Simple layouting with Gulp

Have you ever wanted to make a really quick and simple website using Gulp with repeating components like header and footer, but didn’t quite manage to find a good layouting system? I’ve gone a bit crazy after a while of searching, so crazy that I ended up with Ember, which is not even a layouting system, it’s a MVC framework and not at all what I wanted. For Grunt there’s Assemble, but even if it existed for Gulp (it kinda does) it’s still to complicated. The solution is really dead simple—gulp-wrap.

GitHub Pages file name clash

Let’s say your user or organization name on GitHub is “easy-peasy”. You want to create a blog or something, so you create a repository named “easy-peasy/”, as instructed in the GitHub Pages documentation. Now you want to create a new repository, “easy-peasy/lemon-squeezy” that you also want hosted on GitHub Pages, so you create a gh-pages branch with an index.html in the root. What would happen if in “easy-peasy/” you created a lemon-squeezy/index.html file, as they would have the same URL?

CSS pre- vs. post-processing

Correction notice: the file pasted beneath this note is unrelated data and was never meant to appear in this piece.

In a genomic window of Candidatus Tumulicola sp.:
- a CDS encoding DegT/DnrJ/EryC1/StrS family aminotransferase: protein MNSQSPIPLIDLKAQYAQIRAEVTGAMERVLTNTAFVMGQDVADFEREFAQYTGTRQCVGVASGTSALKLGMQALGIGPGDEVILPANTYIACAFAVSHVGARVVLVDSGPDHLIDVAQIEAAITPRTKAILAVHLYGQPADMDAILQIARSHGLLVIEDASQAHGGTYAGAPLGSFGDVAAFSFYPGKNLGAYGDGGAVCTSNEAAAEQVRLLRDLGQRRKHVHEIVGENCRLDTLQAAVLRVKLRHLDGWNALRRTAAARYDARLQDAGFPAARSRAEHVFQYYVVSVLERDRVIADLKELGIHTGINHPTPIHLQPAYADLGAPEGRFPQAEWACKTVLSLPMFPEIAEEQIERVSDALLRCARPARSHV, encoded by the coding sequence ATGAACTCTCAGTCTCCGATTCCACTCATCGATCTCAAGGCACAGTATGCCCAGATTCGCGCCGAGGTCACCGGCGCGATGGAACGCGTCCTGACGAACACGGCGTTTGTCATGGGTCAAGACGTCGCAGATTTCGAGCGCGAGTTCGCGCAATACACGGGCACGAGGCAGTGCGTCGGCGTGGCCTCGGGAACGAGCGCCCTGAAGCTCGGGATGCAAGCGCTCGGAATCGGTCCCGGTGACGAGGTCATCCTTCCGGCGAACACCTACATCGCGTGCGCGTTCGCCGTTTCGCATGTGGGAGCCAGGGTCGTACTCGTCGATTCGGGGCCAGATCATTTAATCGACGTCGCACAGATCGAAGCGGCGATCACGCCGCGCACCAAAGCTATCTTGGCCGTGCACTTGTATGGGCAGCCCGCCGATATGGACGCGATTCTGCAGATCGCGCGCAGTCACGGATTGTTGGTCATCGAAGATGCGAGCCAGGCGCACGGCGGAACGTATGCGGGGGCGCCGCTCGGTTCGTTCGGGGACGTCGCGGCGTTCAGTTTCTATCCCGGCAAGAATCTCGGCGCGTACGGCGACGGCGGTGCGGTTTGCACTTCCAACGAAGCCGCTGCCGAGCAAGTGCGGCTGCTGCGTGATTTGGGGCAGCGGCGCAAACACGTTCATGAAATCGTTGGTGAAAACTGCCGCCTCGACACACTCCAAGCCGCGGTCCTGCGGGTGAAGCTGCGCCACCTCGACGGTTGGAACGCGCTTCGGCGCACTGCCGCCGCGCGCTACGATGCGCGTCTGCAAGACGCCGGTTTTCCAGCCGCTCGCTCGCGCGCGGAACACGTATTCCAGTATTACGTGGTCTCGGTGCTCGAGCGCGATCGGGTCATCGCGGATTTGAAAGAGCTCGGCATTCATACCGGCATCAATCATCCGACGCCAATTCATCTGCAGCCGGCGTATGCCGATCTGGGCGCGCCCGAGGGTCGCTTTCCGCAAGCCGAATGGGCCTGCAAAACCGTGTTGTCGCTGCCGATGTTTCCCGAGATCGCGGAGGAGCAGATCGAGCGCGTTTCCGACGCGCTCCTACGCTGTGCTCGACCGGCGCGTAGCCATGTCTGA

CSS preprocessors are awesome, the’ve revolutionized CSS authoring. Writing cross-browser CSS today is a lot easier because all vendor prefixes and browser hacks can be abstracted away into mixins, placeholders and what have you. For a while this was more than enough, but because we are obsessive, mentally deranged control-freaks we want more. Always more. MOOOOAAAAR. Say hello to CSS postprocessing!

Speedy Sass with @import & Sprockets

We learned that it’s not possible to properly use Sprockets with Sass because access to global variables, mixins and functions (let’s call them globals) would be lost. Only @importing them works. If you, like me, really love designing in the browser (maybe using LiveReload or something similar), you are probably having a hard time dealing with the slow compilation time on larger projects, because it’s killing your creativity. I would like to propose a way to bring Sprockets back to the game.